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Selectors’ bullheaded approach leaves England high and dry

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Selectors’ bullheaded approach leaves England high and dry

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Anirudh Suresh


“Insanity is doing the same thing over and over again and expecting different results.”

In many ways, the Headingley victory could just be the worst thing to have happened to this English team; the players were walking on eggshells - some already living on borrowed time -  and all it took was one knock - and 1* run - to put behind and forget all the shortcomings and flaws within the team. While some bought themselves extra time by scoring runs, the others continued to live on their white-ball reputation on the hope that they’d someday bring their ODI prowess to Test cricket. Words like “talent” and “dangerous” were thrown around in reference to the potential damage they could inflict should they get going. The selectors turned their best to turn the tide - so much so that batting positions were swapped to hide radical technical flaws - but it didn’t.

Is this surprising, though? Expecting batsmen averaging in the high 20s and mid 30s to grind out and play gallant and gutsy knocks to save - and win - Test matches is no different than expecting Ian Bell and Jonathan Trott to score at a SR of more than 125 and help you win ODIs; it doesn’t add up, it won’t work out. There was always a fear that Headingley might turn out to be a false dawn, for it was a one-man show which ended up hiding the frailties of a team that was falling apart. But then again, with the series 1-1, it was the perfect opportunity to fix the flaws, fine-tune the team and send out a statement. But then, both the selectors and the players instead chose to dwell on the miracle for one too many days, almost showing utter disdain to the fact that the series was still alive. 

Heading into Old Trafford, England made a solitary change; they dropped Chris Woakes - the man who’d taken the wicket of Steve Smith twice in the series - to accommodate Craig Overton, who was brought in to trouble batsmen with his bounce and seam movement. In all fairness, Overton’s batting on Day 5 overshadowed his bowling and whilst he did manage to knock over Marnus Labuchagne on Day 1, for Smith, facing him looked easier than the throwdowns he’d received from Sridharan Sriram and Graeme Hick the morning before the match.

The other change was of course the batting position swap between Joe Denly and Jason Roy.  The less spoken about it the better, but then again, is it fair to blame those two poor souls? One makeshift opener was replaced by another and both were thrown in the line of fire under the worst of circumstances.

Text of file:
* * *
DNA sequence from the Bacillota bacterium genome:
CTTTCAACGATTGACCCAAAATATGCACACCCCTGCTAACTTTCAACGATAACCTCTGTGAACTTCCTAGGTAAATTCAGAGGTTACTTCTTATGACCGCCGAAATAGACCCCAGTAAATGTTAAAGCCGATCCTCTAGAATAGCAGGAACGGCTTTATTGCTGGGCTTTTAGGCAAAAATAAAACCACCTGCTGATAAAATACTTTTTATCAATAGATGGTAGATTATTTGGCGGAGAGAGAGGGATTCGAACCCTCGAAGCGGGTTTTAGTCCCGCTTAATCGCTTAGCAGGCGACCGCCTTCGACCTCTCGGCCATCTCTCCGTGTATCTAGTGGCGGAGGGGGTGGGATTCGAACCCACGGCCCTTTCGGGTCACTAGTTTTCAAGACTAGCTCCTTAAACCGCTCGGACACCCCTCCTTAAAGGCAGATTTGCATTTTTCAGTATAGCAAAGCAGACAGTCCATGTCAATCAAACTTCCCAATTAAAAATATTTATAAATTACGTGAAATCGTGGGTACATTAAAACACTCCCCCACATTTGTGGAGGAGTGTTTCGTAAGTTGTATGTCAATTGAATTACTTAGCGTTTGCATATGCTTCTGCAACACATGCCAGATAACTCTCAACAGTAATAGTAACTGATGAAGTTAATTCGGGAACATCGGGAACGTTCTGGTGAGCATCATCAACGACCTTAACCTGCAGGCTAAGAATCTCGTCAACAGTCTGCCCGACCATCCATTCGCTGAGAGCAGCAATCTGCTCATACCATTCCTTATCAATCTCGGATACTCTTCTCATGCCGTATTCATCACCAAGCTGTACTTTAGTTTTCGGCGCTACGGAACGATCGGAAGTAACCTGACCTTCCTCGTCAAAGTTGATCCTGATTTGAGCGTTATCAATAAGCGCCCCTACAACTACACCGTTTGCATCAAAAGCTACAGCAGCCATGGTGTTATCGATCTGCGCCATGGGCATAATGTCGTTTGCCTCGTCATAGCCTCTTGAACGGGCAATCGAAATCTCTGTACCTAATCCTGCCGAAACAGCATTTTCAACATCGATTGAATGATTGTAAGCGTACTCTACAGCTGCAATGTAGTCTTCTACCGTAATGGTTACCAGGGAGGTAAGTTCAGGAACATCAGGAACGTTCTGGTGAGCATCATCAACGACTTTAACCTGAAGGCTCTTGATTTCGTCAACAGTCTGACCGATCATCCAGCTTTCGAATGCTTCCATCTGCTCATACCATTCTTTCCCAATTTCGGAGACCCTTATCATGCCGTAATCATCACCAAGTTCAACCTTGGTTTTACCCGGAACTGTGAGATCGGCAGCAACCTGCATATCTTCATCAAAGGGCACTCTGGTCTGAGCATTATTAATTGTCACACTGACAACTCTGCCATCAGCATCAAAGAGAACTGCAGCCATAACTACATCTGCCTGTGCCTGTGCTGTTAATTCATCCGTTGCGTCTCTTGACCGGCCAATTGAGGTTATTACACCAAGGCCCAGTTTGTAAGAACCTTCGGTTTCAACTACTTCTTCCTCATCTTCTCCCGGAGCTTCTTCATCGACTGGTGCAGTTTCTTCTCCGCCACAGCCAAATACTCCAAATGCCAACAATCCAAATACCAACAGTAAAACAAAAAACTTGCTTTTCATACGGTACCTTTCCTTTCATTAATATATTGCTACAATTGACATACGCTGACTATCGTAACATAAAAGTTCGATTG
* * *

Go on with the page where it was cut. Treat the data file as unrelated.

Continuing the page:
With Smith back and with Australia having fine-tuned their problems - both gameplan and personnel - it was always going to be a colossal task for England to win in Manchester - despite all the talk and the momentum - sans a miracle. Unsurprisingly, they ended up on the losing side. But with the Ashes gone, The Oval, despite being all but a dead rubber, looked like the perfect opportunity for England to blood in new faces and finally let go of their obsession to field the same team and stick to the same tactics. But now, the selectors’ decision to name an unchanged squad yet again, is nothing but flabbergasting. 

Just like Headingley, The Oval - irrespective of the result of the match - could end up doing more harm than good to England, for it could have serious consequences. Another crushing defeat would see the morale, confidence and self-belief of several players run to the ground whilst a successful outing might give birth to yet another false dawn, which at this point seems exactly what the selectors want to ratify their agenda and justify their decisions. 

Perhaps it’s time for the selectors to take a step back, put the glasses on and scrutinize the situation. Ifs and buts apart, do they realistically feel that Buttler and Bairstow, who have found it impossible to counter Josh Hazlewood and Pat Cummins throughout the series, turn things around in the span of three days? What benefits do they reap by continuing to play Denly - who is 33 and not a natural opener - out of position, when instead a specialist opener can be tried and tested with? 

While making wholesale changes is often likened to pressing the panic button, it is to be noted that England, post the appointment of Andrew Strauss, got their hands on the coveted World Cup trophy by indeed doing the same: not being afraid to take harsh decisions and be willing to experiment, albeit not by switching batting positions. Acceptance is the first step towards improvement, but thus far, the selectors and the team management seem to be happy to be floating in their very own bubble of denial, a bubble which hasn’t burst even after relinquishing the urn. 

It is ironic that one day after the main team - who are in desperate need of an opener and a No.4 - shunned out the possibility of drafting in new batters, Dominic Sibley and Ollie Pope scored fifties on green pitches which were tailor-made for pacers. The treasure is hidden in plain sight, but sadly, the selectors and the team management are too naive to see it. Perhaps, they could do with a new pair of glasses from Specsavers. 

As the lyrics of “The Moth & The Flame” by Les Deux Love Orchestra goes

“The moth don't care when he sees the flame

He might get burned, but he's in the game

And once he's in, he can't go back

He'll beat his wings till he burns them black.”

Whilst England, like the moth, will always be in the game, there seems to be only one outcome, which is them burning their wings till it goes black.  

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